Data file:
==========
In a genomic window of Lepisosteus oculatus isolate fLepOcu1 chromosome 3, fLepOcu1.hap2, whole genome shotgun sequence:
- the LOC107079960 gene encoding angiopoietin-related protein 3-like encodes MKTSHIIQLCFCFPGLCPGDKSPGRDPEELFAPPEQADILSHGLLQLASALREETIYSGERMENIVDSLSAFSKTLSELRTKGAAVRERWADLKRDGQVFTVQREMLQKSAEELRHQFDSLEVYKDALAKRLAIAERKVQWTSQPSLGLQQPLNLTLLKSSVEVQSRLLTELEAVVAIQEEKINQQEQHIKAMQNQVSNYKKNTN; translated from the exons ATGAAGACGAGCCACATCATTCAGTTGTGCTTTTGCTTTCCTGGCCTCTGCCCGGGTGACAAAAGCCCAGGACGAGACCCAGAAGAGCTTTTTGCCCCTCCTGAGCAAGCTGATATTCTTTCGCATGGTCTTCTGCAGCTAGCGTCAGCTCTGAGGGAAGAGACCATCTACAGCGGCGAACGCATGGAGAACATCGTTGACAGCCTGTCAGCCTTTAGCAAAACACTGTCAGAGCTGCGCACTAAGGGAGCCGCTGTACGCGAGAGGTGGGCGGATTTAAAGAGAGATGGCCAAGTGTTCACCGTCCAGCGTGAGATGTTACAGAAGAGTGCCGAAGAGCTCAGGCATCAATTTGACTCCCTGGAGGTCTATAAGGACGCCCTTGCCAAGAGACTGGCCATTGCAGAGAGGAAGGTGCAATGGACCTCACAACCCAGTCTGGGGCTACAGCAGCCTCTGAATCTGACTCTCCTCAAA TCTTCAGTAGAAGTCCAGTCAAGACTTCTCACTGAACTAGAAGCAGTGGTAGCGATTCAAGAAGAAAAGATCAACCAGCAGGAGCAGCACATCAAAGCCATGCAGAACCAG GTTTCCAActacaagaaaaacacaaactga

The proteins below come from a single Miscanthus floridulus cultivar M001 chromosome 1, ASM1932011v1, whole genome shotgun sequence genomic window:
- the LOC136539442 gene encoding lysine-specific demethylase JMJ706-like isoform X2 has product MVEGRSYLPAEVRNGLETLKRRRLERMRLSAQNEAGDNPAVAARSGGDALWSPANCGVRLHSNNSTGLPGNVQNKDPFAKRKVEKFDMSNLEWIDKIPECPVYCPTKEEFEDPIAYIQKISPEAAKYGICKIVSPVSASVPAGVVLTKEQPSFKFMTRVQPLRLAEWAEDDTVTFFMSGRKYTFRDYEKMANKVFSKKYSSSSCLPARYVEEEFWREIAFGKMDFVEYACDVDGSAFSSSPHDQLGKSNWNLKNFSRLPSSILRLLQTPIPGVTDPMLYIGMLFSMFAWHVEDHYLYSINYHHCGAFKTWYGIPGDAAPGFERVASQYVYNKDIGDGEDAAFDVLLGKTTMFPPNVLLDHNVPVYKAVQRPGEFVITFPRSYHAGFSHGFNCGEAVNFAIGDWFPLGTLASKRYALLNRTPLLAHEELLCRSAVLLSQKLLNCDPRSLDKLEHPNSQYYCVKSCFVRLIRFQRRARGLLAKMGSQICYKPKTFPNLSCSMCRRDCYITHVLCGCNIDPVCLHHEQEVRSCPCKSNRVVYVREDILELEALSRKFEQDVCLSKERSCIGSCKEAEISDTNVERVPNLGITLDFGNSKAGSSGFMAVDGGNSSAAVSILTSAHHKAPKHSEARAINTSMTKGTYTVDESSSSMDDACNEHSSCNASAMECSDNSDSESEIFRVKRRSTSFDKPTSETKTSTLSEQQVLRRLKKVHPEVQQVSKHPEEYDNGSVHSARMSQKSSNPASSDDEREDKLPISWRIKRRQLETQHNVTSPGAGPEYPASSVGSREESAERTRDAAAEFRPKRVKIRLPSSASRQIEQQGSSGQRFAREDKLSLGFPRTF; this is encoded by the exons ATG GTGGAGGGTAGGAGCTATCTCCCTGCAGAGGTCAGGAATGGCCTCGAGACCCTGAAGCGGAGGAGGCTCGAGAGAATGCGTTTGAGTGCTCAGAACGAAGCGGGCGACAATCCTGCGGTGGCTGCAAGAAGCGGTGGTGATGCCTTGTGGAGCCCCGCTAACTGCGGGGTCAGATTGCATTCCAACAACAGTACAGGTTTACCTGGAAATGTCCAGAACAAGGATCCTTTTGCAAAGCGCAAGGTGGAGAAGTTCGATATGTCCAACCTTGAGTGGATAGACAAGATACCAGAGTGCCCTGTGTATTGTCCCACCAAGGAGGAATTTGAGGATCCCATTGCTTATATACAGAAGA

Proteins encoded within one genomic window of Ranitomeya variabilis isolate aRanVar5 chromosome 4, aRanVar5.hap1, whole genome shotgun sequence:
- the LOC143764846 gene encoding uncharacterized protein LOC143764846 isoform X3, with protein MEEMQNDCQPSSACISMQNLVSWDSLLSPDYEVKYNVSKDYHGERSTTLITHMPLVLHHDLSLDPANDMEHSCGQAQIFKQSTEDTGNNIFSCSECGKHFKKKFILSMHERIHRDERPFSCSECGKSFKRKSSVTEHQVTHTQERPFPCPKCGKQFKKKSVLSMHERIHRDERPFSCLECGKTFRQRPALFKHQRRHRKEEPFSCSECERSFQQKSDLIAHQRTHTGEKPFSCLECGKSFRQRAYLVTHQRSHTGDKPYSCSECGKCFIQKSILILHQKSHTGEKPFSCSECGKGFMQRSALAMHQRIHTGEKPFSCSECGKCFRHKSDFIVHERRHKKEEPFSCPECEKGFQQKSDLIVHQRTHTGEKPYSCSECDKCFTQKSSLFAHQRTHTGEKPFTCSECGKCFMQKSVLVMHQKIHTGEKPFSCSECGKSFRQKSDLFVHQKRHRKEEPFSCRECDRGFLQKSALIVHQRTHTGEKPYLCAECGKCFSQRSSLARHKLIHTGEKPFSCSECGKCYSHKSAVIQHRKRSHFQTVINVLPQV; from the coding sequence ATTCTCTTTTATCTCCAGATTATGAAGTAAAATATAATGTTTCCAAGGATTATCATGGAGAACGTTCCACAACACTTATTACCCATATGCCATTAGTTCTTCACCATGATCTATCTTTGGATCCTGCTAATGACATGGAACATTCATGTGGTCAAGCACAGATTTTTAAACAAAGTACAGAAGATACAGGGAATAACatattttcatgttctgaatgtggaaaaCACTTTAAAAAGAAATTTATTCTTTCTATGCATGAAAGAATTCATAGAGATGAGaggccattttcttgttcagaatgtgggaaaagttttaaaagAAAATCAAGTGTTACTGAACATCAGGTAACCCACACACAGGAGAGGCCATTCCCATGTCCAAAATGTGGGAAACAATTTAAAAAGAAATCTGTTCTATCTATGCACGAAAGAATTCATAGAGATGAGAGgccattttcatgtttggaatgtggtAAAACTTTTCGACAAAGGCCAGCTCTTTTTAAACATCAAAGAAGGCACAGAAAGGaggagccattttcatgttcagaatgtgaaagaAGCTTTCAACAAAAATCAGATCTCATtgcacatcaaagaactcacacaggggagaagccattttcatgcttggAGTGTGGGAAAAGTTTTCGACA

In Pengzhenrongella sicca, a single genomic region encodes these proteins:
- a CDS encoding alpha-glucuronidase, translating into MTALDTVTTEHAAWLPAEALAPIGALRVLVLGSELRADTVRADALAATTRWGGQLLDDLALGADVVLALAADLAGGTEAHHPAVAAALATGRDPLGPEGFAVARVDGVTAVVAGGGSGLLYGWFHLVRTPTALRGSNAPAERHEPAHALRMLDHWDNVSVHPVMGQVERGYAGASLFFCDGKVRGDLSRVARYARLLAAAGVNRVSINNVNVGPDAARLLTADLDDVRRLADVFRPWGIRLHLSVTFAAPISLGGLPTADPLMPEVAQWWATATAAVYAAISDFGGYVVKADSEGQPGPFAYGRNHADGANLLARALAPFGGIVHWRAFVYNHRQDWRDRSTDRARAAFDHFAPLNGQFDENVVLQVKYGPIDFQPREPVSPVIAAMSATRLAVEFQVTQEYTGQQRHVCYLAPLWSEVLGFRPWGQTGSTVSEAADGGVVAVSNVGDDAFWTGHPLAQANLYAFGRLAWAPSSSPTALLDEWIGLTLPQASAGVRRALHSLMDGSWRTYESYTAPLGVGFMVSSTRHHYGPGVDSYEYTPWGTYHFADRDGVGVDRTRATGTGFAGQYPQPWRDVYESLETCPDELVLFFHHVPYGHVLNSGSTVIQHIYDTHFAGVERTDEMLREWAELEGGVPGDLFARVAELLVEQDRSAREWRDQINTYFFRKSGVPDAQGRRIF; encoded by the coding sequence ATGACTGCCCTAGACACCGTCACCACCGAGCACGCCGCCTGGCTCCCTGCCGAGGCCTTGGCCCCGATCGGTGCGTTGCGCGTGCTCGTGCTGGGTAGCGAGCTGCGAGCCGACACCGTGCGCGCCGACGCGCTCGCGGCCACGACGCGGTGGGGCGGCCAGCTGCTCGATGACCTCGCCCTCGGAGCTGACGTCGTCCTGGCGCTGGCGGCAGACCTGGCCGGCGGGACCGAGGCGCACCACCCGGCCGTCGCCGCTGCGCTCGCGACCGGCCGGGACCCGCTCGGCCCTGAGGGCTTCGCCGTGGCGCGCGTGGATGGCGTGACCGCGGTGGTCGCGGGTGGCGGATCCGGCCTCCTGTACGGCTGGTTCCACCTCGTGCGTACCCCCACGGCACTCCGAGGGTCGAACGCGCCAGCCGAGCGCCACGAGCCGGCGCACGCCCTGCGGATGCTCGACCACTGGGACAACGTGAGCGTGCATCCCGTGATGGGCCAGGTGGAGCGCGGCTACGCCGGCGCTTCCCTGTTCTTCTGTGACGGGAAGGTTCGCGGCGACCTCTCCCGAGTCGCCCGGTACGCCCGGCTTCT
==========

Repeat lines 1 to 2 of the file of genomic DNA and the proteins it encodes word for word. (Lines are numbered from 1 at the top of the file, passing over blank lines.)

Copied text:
In a genomic window of Lepisosteus oculatus isolate fLepOcu1 chromosome 3, fLepOcu1.hap2, whole genome shotgun sequence:
- the LOC107079960 gene encoding angiopoietin-related protein 3-like encodes MKTSHIIQLCFCFPGLCPGDKSPGRDPEELFAPPEQADILSHGLLQLASALREETIYSGERMENIVDSLSAFSKTLSELRTKGAAVRERWADLKRDGQVFTVQREMLQKSAEELRHQFDSLEVYKDALAKRLAIAERKVQWTSQPSLGLQQPLNLTLLKSSVEVQSRLLTELEAVVAIQEEKINQQEQHIKAMQNQVSNYKKNTN; translated from the exons ATGAAGACGAGCCACATCATTCAGTTGTGCTTTTGCTTTCCTGGCCTCTGCCCGGGTGACAAAAGCCCAGGACGAGACCCAGAAGAGCTTTTTGCCCCTCCTGAGCAAGCTGATATTCTTTCGCATGGTCTTCTGCAGCTAGCGTCAGCTCTGAGGGAAGAGACCATCTACAGCGGCGAACGCATGGAGAACATCGTTGACAGCCTGTCAGCCTTTAGCAAAACACTGTCAGAGCTGCGCACTAAGGGAGCCGCTGTACGCGAGAGGTGGGCGGATTTAAAGAGAGATGGCCAAGTGTTCACCGTCCAGCGTGAGATGTTACAGAAGAGTGCCGAAGAGCTCAGGCATCAATTTGACTCCCTGGAGGTCTATAAGGACGCCCTTGCCAAGAGACTGGCCATTGCAGAGAGGAAGGTGCAATGGACCTCACAACCCAGTCTGGGGCTACAGCAGCCTCTGAATCTGACTCTCCTCAAA TCTTCAGTAGAAGTCCAGTCAAGACTTCTCACTGAACTAGAAGCAGTGGTAGCGATTCAAGAAGAAAAGATCAACCAGCAGGAGCAGCACATCAAAGCCATGCAGAACCAG GTTTCCAActacaagaaaaacacaaactga